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The Realities of Recording History: The Importance of Documenting War Crimes

08 February 2024

“These crimes are not incidental or accidental…”

– Ukraine’s Prosecutor General Andriy Kostin speaking at Georgetown Law School in February 2023

Preserving the dignity of individuals affected by modern-day conflicts is an ethical imperative. Documentation serves as a crucial tool for providing evidence for reparations and overall human rights advocacy. Yet, creating a historical record has proved an upward battle for civil society in Ukraine. Most of the partners of the Netherlands Helsinki Committee (NHC) have remained in Ukraine since Russia’s full-scale invasion. They continue providing services to the affected populations, documenting war crimes and monitoring attacks against civil society activists. However, since the outbreak of the war, these organisations have been operating in a constant state of crisis, experiencing significant hardships. Furthermore, since 2022 documenting war crimes has once again gained unfortunate pronounced importance in international humanitarian law. Partners working on documentation on the ground in Ukraine face challenges, including a high turnover of volunteers and a lack of time and material to sustainably train those documenting the crimes.

Emergency support to Ukrainian CSOs

To address these needs, the NHC has continued its work with well-established NGOs and grassroots initiatives working on the protection and promotion of human rights in Ukraine. In total, the NHC disbursed up to EUR 290.000 in emergency grants in 2023 as part of the project funded by the European Union. The aim of this support was to help these organisations become more resilient and adapt better to the evolving needs of those affected by the ongoing war. The grants also supported initiatives of local CSOs in documenting war crimes on the ground. See more about the project here.

Documenting the “intent” of war crimes committed

Russia’s aggression against Ukraine has resulted in numerous crimes committed by its military and civil representatives against the civilian population, prisoners of war, civilian infrastructure and the environment of Ukraine. While a lot of attention worldwide has gone to mapping what potentially criminal acts have been committed, ‘just’ knowing what has happened is not enough for proving criminal responsibility of individuals who committed these crimes, nor the international responsibility of Russia as a state. This step requires not only sufficient crime-based evidence, but also identifying the decision-makers and linking them to the crimes committed on the ground. At the same time, (international) criminal law requires proof of intent or knowledge for individual criminal responsibility to be proven.

To complement the efforts of our partners documenting war crimes on the ground in Ukraine, the NHC has been supporting an initiative focused on documenting the subjective element (intent) of crimes against humanity, war crimes, and crimes of genocide committed in Ukraine since February 2022.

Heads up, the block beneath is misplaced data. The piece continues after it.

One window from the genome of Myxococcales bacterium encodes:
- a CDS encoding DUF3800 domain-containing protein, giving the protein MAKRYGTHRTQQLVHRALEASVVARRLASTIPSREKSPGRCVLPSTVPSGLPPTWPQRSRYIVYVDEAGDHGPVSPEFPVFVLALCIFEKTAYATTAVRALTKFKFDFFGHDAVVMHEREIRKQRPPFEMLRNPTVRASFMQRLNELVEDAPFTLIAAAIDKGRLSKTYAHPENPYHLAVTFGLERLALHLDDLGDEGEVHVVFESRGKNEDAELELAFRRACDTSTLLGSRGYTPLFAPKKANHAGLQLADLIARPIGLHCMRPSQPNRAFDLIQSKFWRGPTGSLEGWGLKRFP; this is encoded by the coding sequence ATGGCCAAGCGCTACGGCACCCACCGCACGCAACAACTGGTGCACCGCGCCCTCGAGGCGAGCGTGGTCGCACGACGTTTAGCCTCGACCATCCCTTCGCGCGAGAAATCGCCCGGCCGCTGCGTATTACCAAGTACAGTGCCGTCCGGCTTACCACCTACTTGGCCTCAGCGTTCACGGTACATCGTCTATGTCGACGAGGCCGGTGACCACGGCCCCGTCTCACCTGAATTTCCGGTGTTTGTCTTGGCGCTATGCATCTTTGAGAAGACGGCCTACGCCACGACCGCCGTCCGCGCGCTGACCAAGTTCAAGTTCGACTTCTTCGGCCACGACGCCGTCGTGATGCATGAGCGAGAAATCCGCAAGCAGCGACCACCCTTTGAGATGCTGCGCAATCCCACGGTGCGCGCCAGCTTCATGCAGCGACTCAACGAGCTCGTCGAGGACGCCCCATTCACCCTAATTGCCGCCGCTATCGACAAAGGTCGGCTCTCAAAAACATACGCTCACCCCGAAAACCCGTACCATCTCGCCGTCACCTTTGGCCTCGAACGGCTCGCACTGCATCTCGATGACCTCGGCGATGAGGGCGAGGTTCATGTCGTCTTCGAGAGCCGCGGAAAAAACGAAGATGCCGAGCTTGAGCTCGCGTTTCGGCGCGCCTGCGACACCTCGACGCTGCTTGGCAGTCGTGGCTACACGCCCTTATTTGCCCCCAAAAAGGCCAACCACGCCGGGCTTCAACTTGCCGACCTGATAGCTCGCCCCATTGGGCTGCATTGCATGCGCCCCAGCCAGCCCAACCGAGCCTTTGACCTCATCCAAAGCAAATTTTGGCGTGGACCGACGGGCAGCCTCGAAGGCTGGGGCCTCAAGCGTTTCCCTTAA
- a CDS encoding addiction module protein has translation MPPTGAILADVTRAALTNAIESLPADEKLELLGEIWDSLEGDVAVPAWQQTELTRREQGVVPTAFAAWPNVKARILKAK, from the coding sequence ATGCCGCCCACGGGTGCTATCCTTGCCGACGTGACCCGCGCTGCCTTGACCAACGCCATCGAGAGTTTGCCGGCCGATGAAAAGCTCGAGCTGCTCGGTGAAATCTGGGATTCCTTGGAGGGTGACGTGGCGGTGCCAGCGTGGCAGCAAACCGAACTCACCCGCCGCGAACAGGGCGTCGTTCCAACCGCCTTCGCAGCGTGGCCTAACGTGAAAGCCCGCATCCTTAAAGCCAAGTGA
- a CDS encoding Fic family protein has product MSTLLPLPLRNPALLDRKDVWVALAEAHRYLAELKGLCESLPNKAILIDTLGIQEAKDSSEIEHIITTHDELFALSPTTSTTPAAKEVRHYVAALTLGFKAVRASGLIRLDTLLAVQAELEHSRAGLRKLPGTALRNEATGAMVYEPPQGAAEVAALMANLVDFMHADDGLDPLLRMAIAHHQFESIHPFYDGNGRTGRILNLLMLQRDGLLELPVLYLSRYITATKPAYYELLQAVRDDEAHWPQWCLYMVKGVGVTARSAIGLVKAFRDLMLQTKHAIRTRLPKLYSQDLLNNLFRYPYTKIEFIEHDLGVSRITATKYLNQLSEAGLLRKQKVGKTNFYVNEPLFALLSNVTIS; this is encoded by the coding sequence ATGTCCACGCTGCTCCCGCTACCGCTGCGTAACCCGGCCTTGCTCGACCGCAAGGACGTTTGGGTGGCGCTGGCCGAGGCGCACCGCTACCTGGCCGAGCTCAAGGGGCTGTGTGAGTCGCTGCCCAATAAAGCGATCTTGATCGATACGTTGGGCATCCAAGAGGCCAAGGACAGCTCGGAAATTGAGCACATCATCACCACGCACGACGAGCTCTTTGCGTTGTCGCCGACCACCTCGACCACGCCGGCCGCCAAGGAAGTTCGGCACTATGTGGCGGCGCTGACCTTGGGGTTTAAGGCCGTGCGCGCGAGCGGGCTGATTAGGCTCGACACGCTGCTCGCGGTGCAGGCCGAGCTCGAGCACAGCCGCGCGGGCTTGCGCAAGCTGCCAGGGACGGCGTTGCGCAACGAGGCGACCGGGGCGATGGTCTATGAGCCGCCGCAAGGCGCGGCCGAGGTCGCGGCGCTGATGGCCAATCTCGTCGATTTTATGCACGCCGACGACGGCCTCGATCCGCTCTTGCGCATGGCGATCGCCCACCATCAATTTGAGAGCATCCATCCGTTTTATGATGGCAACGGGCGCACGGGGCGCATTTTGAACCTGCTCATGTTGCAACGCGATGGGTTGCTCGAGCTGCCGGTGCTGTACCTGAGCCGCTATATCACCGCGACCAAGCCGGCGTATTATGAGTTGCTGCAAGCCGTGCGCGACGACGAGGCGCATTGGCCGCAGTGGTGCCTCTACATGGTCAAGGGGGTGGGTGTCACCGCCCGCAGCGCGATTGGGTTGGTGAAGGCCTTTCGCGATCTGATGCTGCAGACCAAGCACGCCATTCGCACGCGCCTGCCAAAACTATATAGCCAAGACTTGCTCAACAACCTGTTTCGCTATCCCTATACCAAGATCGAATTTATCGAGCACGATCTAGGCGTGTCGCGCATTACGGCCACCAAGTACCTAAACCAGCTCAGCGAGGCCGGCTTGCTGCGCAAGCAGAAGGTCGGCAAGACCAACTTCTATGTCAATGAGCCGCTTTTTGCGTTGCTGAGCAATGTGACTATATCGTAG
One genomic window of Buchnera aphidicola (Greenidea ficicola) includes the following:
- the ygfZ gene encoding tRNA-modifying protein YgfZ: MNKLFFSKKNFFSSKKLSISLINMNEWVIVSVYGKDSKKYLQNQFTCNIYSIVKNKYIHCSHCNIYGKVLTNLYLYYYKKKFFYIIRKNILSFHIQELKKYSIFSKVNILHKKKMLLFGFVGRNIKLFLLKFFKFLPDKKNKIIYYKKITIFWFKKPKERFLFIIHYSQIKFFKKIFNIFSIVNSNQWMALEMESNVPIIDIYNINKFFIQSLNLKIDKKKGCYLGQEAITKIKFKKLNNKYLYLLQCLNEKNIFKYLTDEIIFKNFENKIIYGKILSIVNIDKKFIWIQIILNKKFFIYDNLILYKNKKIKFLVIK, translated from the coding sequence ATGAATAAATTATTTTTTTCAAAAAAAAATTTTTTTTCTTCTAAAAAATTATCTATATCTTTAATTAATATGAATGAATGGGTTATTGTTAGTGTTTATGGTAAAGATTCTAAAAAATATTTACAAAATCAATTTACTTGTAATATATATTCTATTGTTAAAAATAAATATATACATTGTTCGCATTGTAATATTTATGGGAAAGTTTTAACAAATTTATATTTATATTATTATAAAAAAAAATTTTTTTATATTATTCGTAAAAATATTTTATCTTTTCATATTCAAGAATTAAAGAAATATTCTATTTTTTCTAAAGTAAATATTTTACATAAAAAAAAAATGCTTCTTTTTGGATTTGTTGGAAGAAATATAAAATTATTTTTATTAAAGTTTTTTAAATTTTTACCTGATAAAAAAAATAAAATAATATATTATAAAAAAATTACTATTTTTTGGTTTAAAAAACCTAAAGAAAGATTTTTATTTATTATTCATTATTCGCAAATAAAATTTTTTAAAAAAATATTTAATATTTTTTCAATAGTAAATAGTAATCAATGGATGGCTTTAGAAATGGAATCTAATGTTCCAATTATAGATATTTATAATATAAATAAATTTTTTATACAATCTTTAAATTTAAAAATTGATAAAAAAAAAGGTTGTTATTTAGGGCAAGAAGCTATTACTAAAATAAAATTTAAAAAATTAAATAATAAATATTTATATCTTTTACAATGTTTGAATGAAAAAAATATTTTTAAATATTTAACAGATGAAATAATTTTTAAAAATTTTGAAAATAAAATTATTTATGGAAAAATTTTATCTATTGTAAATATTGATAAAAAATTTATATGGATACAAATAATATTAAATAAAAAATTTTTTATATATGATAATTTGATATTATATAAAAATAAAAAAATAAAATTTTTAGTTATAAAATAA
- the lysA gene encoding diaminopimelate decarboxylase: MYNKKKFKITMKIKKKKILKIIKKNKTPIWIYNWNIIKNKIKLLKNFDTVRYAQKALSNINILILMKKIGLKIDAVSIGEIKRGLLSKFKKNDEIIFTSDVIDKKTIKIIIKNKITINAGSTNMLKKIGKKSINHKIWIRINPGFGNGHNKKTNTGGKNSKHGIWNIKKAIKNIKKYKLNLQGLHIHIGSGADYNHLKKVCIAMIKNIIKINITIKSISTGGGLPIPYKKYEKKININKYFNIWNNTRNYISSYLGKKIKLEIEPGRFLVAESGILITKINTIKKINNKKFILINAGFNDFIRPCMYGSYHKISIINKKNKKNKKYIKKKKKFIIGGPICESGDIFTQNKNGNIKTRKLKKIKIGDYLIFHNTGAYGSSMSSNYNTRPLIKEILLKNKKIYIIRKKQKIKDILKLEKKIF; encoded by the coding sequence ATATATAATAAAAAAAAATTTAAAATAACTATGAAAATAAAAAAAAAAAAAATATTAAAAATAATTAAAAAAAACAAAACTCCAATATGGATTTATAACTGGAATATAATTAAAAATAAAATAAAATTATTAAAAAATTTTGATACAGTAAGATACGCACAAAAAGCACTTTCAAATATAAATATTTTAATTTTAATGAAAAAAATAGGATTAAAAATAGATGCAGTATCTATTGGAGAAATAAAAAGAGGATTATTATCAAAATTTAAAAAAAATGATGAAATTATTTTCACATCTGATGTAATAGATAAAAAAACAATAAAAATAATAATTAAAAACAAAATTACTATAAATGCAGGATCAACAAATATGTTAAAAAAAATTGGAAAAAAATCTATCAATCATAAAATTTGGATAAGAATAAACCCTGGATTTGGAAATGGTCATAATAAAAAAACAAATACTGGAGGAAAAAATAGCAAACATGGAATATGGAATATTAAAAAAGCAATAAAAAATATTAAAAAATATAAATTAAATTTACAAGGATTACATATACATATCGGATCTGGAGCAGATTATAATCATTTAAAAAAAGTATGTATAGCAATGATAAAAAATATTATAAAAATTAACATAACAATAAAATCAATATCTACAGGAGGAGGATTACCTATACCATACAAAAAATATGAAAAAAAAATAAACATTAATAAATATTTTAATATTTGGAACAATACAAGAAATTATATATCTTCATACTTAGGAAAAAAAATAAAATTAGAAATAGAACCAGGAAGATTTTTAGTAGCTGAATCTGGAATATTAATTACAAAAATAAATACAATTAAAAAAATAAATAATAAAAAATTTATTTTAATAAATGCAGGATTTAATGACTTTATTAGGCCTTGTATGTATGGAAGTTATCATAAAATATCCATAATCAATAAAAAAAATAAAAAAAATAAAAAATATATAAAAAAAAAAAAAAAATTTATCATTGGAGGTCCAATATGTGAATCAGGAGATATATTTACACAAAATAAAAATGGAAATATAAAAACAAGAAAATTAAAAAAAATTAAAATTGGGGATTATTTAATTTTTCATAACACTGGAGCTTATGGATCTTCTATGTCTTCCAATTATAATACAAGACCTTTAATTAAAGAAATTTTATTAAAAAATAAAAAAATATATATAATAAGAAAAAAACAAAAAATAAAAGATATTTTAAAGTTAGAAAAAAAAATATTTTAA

Strengthening capacity of war documenters

By its very nature, international humanitarian law is a compromise between two opposites: The principle of humanity and the principle of military necessity.” – Andriy Yakovlev, Expert of the National Criminal Court of Ukraine, lawyer, and managing partner of JSC “Umbrella” speaking in the first video of the series ‘Documenting War Crimes’ on the topic of ‘An Introduction to International Humanitarian Law’

In addition to these efforts, the Regional Center for Human Rights with the support of the NHC has developed an online training collection of videos to better aid volunteers working on war crime documentation. ‘Basics of International Humanitarian Law’ is a video series on a wide variety of themes. The 15 videos highlight the often-ambiguous field of international humanitarian law (IHL) and the necessary accountability mechanisms needed to achieve a more just society. Further, this series of videos highlight the ripple effects of war crimes on cultural heritage, women’s rights and the environment. They conclude by describing the different forms of documentation – essential for preventing future atrocities and preserving Ukraine’s historical memory.

These videos are aimed not only at volunteers involved in documenting war crimes, but intended also for a wider audience – both beginners just learning about international law, as well as more advanced professionals wanting to update their knowledge of IHL.

Find out more and watch the videos (with English subtitles) on Youtube.


The development of these training videos was made possible with the support and generous financial contribution of the Dutch Postcode Lottery and the European Union.

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The content of the videos are the sole responsibility of the Regional Center for Human Rights and the Netherlands Helsinki Committee and do not necessarily reflect the views of the European Union.